NC State Extension Publications

 

Early-season blackberries and floricane-fruiting raspberries ripen shortly after strawberries, making them ideal crops to extend the berry harvest season. Within this region, yields and adaptation will vary based on site. Harvest season will vary by state as well. For example, early-ripening blackberry cultivars will be harvested two to four weeks earlier in southern Georgia than in North Carolina. Size and shape of blackberry cultivars vary (Figure 5). More information on many of the blackberry cultivars listed below can also be found online at the University of Arkansas's Commercial Fruit and Nut site. The recommendations in Table 2 and Table 3 are based on research trials and grower experience throughout the southern United States.

Each year, new caneberry cultivars are released from various breeding programs around the world. It is best to perform small trials of new cultivars to determine whether they perform well in your area and fit into your marketing plan.

John Clark, a blackberry breeder at the University of Arkansas, has produced a number of videos that discuss the characteristics of blackberries released from his program. Here are links to some of them:

Blackberries perform well throughout most regions of the states that are a part of the Southern Region Small Fruit Consortium. Most of the common cultivars have a moderate chilling requirement and tolerate the hot summer climates. Where low chilling occurs, such as southern Georgia, some blackberries do not perform as well. Consult your local extension service for recommendations.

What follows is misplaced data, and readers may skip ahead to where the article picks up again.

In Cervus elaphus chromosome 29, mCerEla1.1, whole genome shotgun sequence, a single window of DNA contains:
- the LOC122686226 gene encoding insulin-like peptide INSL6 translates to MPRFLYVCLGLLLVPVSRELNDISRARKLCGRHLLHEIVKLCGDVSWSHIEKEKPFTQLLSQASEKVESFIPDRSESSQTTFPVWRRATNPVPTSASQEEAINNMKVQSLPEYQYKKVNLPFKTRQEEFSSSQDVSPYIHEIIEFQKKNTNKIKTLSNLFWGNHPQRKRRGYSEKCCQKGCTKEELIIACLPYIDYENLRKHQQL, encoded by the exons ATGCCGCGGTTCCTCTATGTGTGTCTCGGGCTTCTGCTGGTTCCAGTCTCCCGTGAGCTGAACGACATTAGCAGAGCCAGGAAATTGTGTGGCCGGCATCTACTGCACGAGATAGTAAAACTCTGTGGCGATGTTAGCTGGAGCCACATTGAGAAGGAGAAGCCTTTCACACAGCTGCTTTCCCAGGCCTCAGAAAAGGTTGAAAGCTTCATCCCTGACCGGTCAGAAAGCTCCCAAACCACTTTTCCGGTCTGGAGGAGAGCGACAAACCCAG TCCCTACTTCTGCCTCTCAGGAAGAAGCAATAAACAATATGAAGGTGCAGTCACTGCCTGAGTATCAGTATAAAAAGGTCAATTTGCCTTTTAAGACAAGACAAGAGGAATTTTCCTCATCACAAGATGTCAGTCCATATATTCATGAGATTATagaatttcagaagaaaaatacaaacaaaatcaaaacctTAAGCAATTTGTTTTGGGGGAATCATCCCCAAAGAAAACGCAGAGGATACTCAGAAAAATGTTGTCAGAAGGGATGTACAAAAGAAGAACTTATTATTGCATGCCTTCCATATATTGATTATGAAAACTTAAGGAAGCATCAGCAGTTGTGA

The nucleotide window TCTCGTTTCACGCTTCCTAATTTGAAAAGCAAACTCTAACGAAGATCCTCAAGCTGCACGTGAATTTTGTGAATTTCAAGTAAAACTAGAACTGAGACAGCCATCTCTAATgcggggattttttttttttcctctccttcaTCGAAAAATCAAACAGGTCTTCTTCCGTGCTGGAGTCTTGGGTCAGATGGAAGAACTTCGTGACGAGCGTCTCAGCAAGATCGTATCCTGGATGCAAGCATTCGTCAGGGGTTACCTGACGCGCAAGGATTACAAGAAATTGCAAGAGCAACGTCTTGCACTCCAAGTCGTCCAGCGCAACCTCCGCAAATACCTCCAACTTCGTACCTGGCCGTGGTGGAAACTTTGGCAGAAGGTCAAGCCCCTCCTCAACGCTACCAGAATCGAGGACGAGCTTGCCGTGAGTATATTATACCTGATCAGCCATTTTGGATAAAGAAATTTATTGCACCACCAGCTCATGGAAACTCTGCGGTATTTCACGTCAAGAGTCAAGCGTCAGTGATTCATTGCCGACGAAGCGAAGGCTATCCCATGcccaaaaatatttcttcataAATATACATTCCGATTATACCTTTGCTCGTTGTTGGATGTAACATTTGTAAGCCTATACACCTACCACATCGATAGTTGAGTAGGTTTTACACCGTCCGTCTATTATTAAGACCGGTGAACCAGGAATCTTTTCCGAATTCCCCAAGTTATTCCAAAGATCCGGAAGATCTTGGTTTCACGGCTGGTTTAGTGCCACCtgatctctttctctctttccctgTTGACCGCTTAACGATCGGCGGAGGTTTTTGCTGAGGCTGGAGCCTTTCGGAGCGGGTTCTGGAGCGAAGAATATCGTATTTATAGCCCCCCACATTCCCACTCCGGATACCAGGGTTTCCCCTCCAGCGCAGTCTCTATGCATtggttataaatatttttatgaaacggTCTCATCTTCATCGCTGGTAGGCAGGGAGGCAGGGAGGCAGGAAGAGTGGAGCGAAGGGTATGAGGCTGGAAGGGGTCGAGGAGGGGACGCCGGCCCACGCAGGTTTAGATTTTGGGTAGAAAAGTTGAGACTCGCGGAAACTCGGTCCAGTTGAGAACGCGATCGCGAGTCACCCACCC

Although raspberries can be grown in some regions in the South, exposure to high temperatures common in the South for extended periods will slowly weaken plant growth from year to year. Fruit perishability also increases greatly with high temperatures during harvest. In general, raspberries produce well at elevations above 2,000 feet. However, our research has shown that raspberries for local markets can be produced at lower elevations and under high tunnels in some regions, such as the western piedmont of North Carolina.

Table 2. Recommended blackberry cultivars for North Carolina (NC), Georgia (GA), Tennessee (TN), South Carolina (SC), Virginia (VA), and Arkansas (AR).
Variety Growth Habit State (region within state if applicable) Thorns Season Comments
NC GA TN SC VA AR
Floricane-fruiting cultivars
Arapaho Erect All All NR All All All No Early Lower yields; plant at higher density
Natchez Erect All Trial Trial Trial Trial All No Early (slightly before or with Arapaho) Very large fruit; very high yield; tends to over produce so careful pruning is essential. Winter hardiness is poor in high elevations.
Ouachita Erect All All All All All All No Early to mid Excellent flavor; high yields
Apache Erect All NR All All All NR No Mid White druplets can be severe; local sales only
Osage Erect All All Trial Trial Trial All No Mid New cultivar with superior flavor
Kiowa Erect NR All; except high mountains All All All All Yes Mid Low chilling; best for local sales and PYO
Navaho Erect All All All All All All No Mid to late Stores well; excellent flavor; average size. Quite susceptible to orange rust; long harvest season
Von Erect All Trial Trial Trial Trial Trial No Mid to late Holds up well in rain; high yields; average size
Hull Semi-erect NR All All ? All ? No Late Good quality, but soft when ripe; local sales only
Chester Semi-erect All All All ? All ? No Very late Tart, average quality; very high yields